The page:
Note to self: the importance of choosing a correct tech stack

Recently, I decided to use embedded MongoDB instead of using H2 SQL based in-memory database for my personal pet project . However, migration was not as easy as expected.

Initially, I thought that I just need to comment out the dependencies for the H2 and include MongoDB. However, turns out that I was wrong. H2 currently, tightly coupled with the code, and effort to change to MongoDB is larger.

Lessons learned: proper planning has to be done before development starts. Familiarity with the tech does not guarantee the best result, however, proper planning and tech selection give a better result. After all, tech can be learned along the development process especially if the project is small.


What are the advantages of constructor autowiring over normal autowiring or property autowiring?

Constructor autowiring has advantages in that you can make the wired in fields final (particularly useful if your bean will be called from multiple threads as threadsafety is easier to analyse with finals). And you can ensure that the bean is always constructed in a valid way (although you can always implement InitializingBean and use the afterPropertiesSet method to achieve the same if you’re wiring in properties).

One of them is that when testing, doing a mock over a constructor is easy, but over properties it’s a little bit hard

ule of thumb: stick to constructor injection. Why? A constructor specifies the required dependencies of the class being instantiated. With setter/field injection on the other hand, you always have to look them up (by looking at the source code). You may run into troubles (eg NPE’s) because an instance misses some required dependencies. Have a look at


Profile page in React

Finally, profile page is more or less complete. Moved from JSP and JavaScript to pure React.

New profile page is available here:

I’ve noticed that once the terminal is closed the app will stop too. So to prevent app from stopping start with this command:

nohup npm start > output.log &


Move findmydoctor’s front end to react

it’s time re-develop front end of my app at to use React instead of JSP.

Jsp, tiles and handlebars provides cool templates. But React has more appealing component approach that I find more flexible.

Not sure how long it will take to move whole ui, but this move seems meaningful move to do.


added ssl cert to my blog


Initial CSS

It’s a good idea to custom set styles for the elements. However, elements are pre-set to certain puddings and margins . So it’s better to reset them. In your css file:

What are the options we used inside, you can see in my previous post.



Sometimes older browser might not be able to provide support to newer features. So if we want to use unsupported feature(ex.: Object.create() not supported in older IE versions), we must add this support first. Manually adding support is called Polyfill.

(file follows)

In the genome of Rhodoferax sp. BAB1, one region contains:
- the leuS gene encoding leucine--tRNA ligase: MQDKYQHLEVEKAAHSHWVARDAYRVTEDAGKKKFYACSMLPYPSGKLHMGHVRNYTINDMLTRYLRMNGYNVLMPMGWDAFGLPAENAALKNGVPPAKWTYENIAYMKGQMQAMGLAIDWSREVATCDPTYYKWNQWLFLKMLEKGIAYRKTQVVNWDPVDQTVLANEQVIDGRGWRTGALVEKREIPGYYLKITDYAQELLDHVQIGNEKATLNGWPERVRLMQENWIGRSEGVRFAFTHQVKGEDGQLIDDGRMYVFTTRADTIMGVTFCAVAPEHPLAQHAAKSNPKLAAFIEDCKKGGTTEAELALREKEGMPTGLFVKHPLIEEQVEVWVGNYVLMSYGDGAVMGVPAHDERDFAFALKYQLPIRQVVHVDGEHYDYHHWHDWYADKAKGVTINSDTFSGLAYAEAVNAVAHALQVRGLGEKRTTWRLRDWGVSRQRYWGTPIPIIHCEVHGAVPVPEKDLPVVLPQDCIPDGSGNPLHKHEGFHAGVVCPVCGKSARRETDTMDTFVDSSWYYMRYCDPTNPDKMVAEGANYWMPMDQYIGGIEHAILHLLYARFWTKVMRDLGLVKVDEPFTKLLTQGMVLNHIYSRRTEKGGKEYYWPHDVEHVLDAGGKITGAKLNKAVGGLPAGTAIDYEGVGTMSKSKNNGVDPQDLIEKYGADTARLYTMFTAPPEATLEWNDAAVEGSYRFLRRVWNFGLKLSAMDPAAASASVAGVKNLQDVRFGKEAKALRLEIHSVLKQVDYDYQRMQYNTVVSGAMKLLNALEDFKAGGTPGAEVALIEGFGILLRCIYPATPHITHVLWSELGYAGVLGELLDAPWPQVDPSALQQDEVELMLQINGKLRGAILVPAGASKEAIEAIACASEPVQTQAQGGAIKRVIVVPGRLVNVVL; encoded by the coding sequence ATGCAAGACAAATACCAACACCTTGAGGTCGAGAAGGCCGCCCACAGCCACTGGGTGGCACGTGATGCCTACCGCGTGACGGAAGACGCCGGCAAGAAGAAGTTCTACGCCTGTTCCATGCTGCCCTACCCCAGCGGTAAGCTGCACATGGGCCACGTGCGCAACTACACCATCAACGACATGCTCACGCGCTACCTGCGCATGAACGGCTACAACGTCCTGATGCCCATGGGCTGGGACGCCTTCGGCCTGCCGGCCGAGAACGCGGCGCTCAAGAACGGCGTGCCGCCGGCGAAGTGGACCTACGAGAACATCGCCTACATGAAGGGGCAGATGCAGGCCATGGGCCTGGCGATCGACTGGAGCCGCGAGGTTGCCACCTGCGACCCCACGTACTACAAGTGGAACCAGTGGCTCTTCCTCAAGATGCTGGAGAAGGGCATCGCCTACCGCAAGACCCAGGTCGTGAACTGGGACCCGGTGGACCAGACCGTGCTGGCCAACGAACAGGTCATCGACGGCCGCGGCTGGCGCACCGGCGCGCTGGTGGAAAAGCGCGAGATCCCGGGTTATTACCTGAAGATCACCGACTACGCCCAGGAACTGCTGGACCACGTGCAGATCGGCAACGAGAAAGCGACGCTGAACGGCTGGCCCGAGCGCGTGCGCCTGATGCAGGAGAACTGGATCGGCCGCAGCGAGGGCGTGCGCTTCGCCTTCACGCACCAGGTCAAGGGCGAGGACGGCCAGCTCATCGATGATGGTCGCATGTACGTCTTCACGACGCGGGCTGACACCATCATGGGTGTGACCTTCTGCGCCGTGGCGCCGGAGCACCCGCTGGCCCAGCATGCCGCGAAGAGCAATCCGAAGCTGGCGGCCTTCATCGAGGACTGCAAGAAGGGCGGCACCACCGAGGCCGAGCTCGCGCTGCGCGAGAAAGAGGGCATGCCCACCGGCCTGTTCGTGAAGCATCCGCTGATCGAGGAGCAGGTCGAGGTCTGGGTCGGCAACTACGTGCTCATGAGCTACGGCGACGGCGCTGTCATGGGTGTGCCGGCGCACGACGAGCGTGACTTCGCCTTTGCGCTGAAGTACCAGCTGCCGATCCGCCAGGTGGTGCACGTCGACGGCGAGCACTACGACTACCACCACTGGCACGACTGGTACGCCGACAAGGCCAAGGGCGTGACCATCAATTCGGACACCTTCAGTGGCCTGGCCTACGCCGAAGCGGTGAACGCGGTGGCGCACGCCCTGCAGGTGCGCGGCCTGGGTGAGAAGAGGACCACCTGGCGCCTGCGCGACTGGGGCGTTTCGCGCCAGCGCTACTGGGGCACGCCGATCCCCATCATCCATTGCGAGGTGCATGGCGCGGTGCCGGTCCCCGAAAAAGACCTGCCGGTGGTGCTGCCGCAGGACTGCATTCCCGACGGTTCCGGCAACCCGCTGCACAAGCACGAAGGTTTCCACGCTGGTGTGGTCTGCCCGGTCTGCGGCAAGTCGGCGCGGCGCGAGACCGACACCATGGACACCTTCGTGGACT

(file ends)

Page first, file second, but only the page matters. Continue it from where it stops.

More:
To do so, we we must check, if the feature is supported, and if not, then only add it.

In below example, I will add support for Object.create() for IE(or any browser that does not support it).

So, what happens is, we first check if browser support the object create by running (!Object.create) . If browser doesn’t support it, then we go inside the if statement. Then we add create  variable to Object  which will hold the function. Then we check if we are correctly passing the Object that we need to extend (arguments.length > 1) . Then we create new object F(). Then we define F()’s prototype to be o (which is the object we pass inside). Then we return the F(). To sum up above code, the most useful part is F.prototype = 0; . This is how JS extends the features of one object to another. Just like Java’s inheritance.

Then we can use the Object create as usual, even if the browser doesn’t support this feature.




2 Years anniversary!

I created and maintaining this blog for more than 2 years now! YAhoooo!!!

This blog was initially created on 

I’m thinking to move this blog to a new place, so that it will be easier to post the posts with code inside, because currently the posts with code don’t look too good.

Python Uncategorized

Python: Revere string

Probably the easiest and close to the fastest way to reverse a string is to use Python’s extended slice syntax. This allows you to specify a start, stop and step value to use when creating a slice. The syntax is: [start:stop:step].

s = "String to reverse."
print s[::-1]

If start is omitted it defaults to 0 and if stop is omitted it defaults to the length of the string. A step of -1 tells Python to start counting by 1 from the stop until it reaches the start.

When working with large strings, or when you just don’t want to reverse the whole string at once, you can use the reversed() built-in. reversed() returns an iterator and is arguably the most Pythonic way to reverse a string.


s = "String to reverse."
print ("".join(reversed(s)))

Living in the Singapore, cost of living, finding the room or apartment

It’s been almost 9 months I’ve worked in Singapore. I will be sharing some information for those whom can benefit from it.

The average cost that I spend per months goes as follow, all values are in SGD:

  1. Rent – 750 for common room(need to pay deposit 1 month when starting the contract )
  2. Transport(bus and mrt) – 70-80
  3. Communications(Singtel) – 70
  4. Food(fruits, lunch, dinner, snacks etc) – 500

Total: ~1400

The best way to find the room or apartment is to ask the agent to find it for you(you will need to pay the agent fee which equates to the half of the rent(for both room or apartment)). I find the agents from most useful(can recommend to email to please note he only handles the apartment rentals)

If you don’t want to pay agent fee, then your best chance is to go to and put your add there.

Another places where to find the room/apartment is, , (in no particular order). Or facebook groups.